In an often-quoted story about Mecklenburg’s history, the county initially developed around the crossroads of two ancient Native American trading paths that now make up the intersection of Trade and Tryon streets in downtown Charlotte. How fitting that today a community-wide initiative to encourage citizens to embrace the county’s growing diversity has adopted the word “crossroads” for its name. Known as Crossroads Charlotte, the initiative is built around a set of alternative scenarios for the county’s future that depend on critical choices being made today. Mecklenburg County is indeed at a crossroads between a period in its history where it once struggled to retain elements of its agrarian past in the face of rapid urbanization, and a brave new era where it has fully embraced an urban future but hasn’t quite figured out yet exactly what form that urban future should take. The economic, environmental and social well-being of the county, and in fact the region as a whole, depends on how successfully Mecklenburg County resolves that question. -- Jeff Michael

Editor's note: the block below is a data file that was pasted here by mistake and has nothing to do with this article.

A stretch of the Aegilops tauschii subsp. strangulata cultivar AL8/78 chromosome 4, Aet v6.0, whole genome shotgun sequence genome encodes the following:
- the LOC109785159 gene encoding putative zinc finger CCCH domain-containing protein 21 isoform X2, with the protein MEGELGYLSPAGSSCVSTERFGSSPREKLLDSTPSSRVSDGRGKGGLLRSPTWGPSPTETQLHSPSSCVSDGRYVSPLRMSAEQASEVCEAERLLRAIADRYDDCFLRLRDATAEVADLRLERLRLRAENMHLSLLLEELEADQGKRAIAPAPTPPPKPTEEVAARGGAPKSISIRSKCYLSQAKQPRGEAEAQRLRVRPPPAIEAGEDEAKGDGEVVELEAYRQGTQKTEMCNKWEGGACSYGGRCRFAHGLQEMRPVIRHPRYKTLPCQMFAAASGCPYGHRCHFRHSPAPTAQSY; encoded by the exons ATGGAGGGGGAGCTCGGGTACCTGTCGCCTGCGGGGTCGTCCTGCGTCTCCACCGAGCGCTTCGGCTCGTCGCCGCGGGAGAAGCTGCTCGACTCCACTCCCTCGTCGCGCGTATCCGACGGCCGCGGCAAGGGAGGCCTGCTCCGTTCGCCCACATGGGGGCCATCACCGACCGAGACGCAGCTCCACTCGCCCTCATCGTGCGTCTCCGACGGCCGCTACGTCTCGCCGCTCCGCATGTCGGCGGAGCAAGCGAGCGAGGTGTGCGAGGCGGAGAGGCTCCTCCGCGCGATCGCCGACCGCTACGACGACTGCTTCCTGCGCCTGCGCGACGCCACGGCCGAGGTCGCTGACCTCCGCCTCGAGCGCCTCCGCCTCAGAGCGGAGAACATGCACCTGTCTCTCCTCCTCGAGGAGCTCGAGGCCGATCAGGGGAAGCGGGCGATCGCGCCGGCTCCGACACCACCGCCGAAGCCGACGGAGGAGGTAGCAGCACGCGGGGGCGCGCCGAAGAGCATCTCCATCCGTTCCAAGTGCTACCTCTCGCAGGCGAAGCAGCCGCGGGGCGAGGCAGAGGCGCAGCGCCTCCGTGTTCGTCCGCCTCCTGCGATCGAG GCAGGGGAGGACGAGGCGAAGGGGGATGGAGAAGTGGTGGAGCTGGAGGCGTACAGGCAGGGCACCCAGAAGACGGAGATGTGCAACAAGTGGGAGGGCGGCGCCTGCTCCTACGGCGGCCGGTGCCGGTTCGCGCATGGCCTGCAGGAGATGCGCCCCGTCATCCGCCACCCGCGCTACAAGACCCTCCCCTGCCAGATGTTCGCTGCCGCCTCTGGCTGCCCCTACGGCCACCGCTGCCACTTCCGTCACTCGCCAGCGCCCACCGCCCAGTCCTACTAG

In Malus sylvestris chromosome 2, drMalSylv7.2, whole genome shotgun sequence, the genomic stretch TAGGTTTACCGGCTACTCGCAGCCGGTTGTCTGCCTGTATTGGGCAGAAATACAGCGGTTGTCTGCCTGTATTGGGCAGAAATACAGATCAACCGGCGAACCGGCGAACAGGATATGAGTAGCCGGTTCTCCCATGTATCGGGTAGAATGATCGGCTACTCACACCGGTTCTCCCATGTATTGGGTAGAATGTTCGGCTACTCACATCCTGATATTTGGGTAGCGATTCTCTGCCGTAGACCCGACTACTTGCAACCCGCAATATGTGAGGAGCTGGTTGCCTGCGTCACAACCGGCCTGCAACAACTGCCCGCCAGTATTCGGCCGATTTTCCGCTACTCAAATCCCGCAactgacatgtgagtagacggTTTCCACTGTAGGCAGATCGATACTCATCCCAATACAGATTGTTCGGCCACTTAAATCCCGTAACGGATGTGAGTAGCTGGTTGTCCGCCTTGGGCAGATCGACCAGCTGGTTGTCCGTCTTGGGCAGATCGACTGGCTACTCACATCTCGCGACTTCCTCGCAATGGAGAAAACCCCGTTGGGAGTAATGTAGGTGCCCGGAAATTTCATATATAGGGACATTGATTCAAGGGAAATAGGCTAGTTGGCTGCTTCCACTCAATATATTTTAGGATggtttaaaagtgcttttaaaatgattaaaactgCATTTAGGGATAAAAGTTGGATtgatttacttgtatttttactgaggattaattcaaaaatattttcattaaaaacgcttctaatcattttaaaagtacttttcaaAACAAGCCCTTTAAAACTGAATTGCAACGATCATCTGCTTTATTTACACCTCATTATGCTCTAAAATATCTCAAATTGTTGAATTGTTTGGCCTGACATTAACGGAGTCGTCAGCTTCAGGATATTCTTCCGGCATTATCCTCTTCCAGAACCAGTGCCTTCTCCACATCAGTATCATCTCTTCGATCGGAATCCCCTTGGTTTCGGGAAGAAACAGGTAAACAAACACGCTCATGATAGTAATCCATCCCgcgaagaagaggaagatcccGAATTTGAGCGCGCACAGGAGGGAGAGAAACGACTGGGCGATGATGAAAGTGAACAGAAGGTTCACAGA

Historic Photo courtesy of the Robinson-Spangler Carolina Room, Charlotte Mecklenburg Library. Other photos by Nancy Pierce.